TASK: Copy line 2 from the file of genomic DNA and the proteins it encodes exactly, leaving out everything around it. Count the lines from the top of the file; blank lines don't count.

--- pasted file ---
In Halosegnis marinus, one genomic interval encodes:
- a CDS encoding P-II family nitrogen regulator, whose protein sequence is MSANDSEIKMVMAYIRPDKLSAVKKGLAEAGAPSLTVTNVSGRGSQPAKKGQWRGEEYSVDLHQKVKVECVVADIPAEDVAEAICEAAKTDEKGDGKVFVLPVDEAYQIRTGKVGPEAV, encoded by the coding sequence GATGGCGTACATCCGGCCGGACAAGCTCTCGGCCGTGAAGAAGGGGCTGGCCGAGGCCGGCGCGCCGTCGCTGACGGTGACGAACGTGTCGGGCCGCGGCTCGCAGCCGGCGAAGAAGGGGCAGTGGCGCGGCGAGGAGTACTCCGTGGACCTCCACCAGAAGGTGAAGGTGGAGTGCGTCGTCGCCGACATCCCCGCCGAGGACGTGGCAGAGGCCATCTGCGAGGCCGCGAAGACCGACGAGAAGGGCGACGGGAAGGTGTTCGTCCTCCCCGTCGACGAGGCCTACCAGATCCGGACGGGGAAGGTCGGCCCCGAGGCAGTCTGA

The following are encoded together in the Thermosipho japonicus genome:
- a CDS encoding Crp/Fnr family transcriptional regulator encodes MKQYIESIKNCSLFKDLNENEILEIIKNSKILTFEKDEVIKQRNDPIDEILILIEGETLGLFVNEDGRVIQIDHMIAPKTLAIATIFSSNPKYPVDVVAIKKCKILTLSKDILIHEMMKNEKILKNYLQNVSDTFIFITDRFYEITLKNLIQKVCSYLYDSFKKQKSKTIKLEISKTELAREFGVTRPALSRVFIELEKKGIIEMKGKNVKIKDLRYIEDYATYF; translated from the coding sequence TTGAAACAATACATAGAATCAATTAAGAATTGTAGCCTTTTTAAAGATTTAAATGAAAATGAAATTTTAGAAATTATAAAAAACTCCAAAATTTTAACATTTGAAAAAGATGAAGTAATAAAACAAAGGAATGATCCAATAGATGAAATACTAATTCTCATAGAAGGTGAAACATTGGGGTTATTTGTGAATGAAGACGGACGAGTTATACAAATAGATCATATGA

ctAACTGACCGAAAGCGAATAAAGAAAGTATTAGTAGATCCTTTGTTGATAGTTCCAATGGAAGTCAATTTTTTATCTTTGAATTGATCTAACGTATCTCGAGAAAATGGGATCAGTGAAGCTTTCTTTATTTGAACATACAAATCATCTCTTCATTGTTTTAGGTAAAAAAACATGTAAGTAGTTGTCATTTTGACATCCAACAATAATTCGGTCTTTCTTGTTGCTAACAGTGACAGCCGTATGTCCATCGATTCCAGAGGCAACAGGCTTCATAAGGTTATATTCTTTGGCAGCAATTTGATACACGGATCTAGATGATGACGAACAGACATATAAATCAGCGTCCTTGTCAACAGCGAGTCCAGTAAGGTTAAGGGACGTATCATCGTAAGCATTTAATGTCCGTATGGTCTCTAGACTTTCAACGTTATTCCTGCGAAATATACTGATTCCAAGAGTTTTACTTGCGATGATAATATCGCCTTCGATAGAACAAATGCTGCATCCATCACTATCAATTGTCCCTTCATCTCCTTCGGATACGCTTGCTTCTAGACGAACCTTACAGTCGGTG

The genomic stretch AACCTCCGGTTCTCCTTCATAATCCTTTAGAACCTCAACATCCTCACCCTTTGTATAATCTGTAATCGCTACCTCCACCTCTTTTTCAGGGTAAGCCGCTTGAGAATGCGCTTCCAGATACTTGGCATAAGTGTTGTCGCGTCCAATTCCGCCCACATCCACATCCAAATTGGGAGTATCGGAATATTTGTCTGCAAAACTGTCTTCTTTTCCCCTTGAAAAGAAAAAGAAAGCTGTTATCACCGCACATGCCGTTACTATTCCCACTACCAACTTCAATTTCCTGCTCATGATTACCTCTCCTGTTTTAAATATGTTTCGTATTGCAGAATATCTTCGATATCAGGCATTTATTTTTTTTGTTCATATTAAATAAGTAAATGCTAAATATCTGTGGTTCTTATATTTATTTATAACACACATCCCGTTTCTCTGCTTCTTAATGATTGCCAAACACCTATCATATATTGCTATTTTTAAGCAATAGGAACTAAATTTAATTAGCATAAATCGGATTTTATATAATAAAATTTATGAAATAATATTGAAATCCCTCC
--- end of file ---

- a CDS encoding P-II family nitrogen regulator, whose protein sequence is MSANDSEIKMVMAYIRPDKLSAVKKGLAEAGAPSLTVTNVSGRGSQPAKKGQWRGEEYSVDLHQKVKVECVVADIPAEDVAEAICEAAKTDEKGDGKVFVLPVDEAYQIRTGKVGPEAV, encoded by the coding sequence GATGGCGTACATCCGGCCGGACAAGCTCTCGGCCGTGAAGAAGGGGCTGGCCGAGGCCGGCGCGCCGTCGCTGACGGTGACGAACGTGTCGGGCCGCGGCTCGCAGCCGGCGAAGAAGGGGCAGTGGCGCGGCGAGGAGTACTCCGTGGACCTCCACCAGAAGGTGAAGGTGGAGTGCGTCGTCGCCGACATCCCCGCCGAGGACGTGGCAGAGGCCATCTGCGAGGCCGCGAAGACCGACGAGAAGGGCGACGGGAAGGTGTTCGTCCTCCCCGTCGACGAGGCCTACCAGATCCGGACGGGGAAGGTCGGCCCCGAGGCAGTCTGA